This is indeed a point. In a pure API world, that is not a real issue, as there are no sessions there. But in Web Environments, that is true. If you take the token as it is then the lifetime is basically the session time and in the worst case, you cannot invalidate it, if you don’t want to introspect the token.

    I don’t see the risk that much, if you restrict the lifetime of the access token to like 15 min, or 30 min. Even having it for 1 h (which is the default use case).
    And as pointed out by other commenters, you can do the initial OAuth2/OIDC authentication and then initiate your session with that and store the token, if need be. Then you will be logged out, if you logout the session.

    The clients can also revoke a refresh token, which makes the refresh token not usable anymore. So the logout is possible, but it’s not an immediate one.

    4.) Now the assumptions if we are not “Google”, which does not take certain architectures or providers into account and makes a lot of assumptions. 

    For instance in large enterprises, you only have “1” internal user database, and the creation, password management etc. is heavily restricted by compliance reasons and also defense mechanisms. There is a strong drive and need for a singular user management, authentication and authorization. You cannot just “hit the database” easily. But it has been done with LDAP in past in many enterprises.

    Your main points:
    — You wanted to implement log-out, so now you’re keeping an allowlist of valid JWTs, or a denylist of revoked JWTs. To check this, you hit the database on each request.
    A: That is a bold statement, this can also be done via token introspection: However, you could choose to live with the lifetime of the Access Token, even after session logout. Introspection can be centralized as well, even if your IdP does not support it. (EntraID for instance does not support it)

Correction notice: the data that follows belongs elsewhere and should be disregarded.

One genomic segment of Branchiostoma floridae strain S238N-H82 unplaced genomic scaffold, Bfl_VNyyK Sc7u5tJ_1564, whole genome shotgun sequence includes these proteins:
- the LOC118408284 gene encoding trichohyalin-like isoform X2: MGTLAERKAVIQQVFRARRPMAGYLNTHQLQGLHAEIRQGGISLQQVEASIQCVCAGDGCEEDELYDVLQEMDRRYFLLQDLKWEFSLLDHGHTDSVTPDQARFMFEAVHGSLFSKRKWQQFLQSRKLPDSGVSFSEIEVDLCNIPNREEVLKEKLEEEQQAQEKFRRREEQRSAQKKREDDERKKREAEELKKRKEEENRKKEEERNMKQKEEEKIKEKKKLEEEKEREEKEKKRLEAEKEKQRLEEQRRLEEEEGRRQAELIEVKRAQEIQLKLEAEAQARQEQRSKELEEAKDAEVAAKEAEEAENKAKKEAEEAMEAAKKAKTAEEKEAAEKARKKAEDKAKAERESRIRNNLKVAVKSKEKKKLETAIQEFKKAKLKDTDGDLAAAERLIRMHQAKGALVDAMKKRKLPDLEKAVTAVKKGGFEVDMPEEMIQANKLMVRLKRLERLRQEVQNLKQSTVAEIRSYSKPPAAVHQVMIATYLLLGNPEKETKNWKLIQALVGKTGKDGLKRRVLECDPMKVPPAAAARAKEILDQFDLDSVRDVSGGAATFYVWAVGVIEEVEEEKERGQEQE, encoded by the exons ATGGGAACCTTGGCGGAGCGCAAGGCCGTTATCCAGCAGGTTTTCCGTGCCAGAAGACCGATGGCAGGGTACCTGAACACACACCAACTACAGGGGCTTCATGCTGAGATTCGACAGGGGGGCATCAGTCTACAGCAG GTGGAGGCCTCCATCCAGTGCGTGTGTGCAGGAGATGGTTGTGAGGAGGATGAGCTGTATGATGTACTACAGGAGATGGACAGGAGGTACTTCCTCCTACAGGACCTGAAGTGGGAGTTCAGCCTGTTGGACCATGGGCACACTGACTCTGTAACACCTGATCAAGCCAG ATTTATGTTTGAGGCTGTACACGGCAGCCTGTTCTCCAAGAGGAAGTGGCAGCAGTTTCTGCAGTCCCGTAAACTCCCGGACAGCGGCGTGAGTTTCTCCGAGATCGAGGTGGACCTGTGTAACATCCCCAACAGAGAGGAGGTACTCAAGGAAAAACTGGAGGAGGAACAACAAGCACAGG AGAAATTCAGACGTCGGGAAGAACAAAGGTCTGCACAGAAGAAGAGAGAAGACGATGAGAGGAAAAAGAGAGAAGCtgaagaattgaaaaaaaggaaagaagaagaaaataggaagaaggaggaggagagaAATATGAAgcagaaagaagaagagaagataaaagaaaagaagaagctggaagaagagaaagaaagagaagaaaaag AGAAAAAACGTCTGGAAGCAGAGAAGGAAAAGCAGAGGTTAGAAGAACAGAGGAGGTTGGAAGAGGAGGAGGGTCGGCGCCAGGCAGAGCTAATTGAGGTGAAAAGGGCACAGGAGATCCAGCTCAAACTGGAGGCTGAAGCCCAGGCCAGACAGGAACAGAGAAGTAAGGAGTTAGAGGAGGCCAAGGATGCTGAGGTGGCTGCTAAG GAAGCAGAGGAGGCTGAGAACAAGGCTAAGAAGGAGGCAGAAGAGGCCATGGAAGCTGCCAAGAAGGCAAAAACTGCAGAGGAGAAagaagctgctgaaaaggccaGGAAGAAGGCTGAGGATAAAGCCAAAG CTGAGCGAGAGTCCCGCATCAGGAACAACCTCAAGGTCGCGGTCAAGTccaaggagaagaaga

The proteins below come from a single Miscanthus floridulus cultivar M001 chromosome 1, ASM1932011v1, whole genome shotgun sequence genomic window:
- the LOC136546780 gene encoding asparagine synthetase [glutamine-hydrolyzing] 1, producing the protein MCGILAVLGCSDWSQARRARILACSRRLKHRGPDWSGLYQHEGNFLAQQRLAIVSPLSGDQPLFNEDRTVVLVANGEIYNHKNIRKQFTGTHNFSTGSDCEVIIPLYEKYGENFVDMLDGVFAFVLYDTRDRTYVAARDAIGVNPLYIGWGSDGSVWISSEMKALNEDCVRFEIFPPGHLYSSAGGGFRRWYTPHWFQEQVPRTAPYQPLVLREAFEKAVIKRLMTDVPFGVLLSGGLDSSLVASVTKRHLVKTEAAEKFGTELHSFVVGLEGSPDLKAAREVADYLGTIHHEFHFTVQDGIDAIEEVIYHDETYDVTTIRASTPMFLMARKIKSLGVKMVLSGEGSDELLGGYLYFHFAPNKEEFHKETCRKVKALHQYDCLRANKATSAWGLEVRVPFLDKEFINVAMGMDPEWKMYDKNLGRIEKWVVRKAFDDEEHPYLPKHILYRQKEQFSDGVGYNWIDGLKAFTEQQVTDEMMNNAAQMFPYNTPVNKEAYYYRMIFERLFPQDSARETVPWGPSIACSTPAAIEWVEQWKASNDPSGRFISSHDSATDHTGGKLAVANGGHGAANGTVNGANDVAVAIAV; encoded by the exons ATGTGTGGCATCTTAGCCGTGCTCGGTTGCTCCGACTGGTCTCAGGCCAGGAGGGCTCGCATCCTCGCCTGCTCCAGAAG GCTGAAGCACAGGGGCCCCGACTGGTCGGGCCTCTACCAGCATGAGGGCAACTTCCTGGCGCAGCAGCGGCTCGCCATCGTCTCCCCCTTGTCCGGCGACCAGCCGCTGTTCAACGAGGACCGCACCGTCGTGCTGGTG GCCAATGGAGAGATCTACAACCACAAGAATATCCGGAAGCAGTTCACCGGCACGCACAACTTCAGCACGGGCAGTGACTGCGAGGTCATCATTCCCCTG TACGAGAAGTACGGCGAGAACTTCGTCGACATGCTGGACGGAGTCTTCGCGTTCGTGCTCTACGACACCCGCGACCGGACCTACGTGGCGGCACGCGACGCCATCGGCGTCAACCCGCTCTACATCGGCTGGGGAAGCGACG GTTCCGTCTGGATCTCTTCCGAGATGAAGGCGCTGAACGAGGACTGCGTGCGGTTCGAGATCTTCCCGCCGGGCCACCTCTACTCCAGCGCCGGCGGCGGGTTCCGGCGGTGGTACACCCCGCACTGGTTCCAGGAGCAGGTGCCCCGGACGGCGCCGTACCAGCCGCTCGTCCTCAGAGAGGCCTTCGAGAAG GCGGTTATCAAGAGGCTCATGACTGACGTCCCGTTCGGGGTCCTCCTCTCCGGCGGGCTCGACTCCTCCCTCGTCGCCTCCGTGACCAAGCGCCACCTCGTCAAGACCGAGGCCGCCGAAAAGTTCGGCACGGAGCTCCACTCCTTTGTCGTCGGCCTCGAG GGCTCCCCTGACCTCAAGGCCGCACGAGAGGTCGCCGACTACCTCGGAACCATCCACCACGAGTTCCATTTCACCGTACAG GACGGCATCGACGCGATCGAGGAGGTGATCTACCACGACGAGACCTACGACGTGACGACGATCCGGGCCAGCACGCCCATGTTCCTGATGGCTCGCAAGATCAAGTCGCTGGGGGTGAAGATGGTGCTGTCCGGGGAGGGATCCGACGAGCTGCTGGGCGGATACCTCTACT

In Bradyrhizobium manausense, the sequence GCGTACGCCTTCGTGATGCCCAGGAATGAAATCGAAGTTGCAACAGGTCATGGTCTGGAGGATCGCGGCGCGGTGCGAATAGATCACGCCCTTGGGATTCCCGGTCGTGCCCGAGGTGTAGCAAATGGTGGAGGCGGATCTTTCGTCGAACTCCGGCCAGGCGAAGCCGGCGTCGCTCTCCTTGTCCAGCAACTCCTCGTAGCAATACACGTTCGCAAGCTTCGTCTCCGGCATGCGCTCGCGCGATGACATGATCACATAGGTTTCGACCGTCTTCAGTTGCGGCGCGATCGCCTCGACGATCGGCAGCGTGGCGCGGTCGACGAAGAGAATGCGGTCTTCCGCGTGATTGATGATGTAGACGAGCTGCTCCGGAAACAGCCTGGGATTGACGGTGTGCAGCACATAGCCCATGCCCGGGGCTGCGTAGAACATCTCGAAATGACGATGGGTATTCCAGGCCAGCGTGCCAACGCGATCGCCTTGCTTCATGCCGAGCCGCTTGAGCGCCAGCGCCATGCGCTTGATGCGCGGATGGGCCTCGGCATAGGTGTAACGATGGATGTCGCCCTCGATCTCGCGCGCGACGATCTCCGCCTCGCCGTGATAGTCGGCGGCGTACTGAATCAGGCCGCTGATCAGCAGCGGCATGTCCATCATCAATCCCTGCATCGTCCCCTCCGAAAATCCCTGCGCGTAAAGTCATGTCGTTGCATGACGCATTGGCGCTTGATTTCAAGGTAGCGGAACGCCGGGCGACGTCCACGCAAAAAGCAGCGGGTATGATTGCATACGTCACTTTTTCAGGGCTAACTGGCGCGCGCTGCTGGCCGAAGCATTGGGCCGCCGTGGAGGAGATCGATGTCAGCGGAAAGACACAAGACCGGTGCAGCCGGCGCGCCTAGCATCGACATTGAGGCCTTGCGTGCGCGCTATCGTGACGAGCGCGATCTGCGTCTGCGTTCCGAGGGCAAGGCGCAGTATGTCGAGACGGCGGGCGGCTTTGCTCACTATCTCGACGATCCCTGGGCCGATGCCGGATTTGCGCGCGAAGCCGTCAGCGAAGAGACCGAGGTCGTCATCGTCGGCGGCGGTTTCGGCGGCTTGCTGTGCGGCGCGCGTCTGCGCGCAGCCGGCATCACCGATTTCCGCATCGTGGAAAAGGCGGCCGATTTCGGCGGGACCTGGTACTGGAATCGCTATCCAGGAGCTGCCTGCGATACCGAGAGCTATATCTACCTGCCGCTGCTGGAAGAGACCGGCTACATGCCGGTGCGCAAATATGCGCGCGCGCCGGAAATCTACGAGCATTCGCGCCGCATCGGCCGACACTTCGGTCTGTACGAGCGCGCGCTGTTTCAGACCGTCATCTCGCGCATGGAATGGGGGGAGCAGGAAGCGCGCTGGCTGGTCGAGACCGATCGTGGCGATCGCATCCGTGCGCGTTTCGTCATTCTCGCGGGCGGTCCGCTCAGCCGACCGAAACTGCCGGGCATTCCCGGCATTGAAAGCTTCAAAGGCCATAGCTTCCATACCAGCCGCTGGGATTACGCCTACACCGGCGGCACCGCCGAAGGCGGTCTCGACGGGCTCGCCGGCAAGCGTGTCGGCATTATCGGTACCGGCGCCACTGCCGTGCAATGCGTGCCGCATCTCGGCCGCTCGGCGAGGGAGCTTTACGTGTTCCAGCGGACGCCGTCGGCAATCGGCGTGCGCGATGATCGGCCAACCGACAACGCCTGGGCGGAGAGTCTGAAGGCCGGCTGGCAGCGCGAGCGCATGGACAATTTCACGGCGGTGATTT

— You need to be able to block users entirely, so you check a “user active” flag in the database. You hit the database on each request.
    A: Also here, usually the app owner does not manage users itself. That is basically HR, whether you even have a user to begin with. Other department, other processes and so on. Again, if you are not a valid user anymore you cannot redeem your refresh token aka. prolong your session. So the only time you have to “worry” is the lifetime of the access token, for systems using JWTs.

    — You need additional relationships between the user object and other objects in the database. You hit the database on each request.
    A: That is also an unreasonable conclusion, which depends on your design and used products. In a proper RBAC model, you don’t have a relationship of a user with an object. You have that with an action, tied to a role, to an object. And all users that are having this role, can do certain things. If you need a UUID of a user, you can use the SID for instance of a user, and you can use that. It is fix and will not change in the lifetime of a user. So you are not “hitting the DB” on every request.

    — Your service does anything at all with data in the database. You hit the database on each request.
    A: Which database? You should at least differ the “user db” and the “application db”. Of course, you often have a persistence layer in your app. But the user DB is rarely to be consulted. If designed properly, the JWT is, as explained in the standard a “self-contained” information. And let’s not forget caching etc…

    5.) “user profiles and application data are all in the DB.”

    Well, true, you have user profiles. But any respectable framework that supports OAuth/OIDC, does so efficiently, meaning you cannot set properties, coming from the Token, only additional information, that you might need. But your user password is basically empty.

    6.) Just use “normal” session tokens and storing them in the database.

    But what you are not telling, is how do you authenticate the user in the first place? How do you handle passwords? Is the cleartext password known to you? Another large point here is, that you cannot use delegation with “login via” in that argument. No Google, Facebook, Microsoft or your own OIDC login.

    This is a fairytale argument. You are loosing a lot if you switch to “normal” session tokens without OAuth2/OIDC. Even if you win some benefits.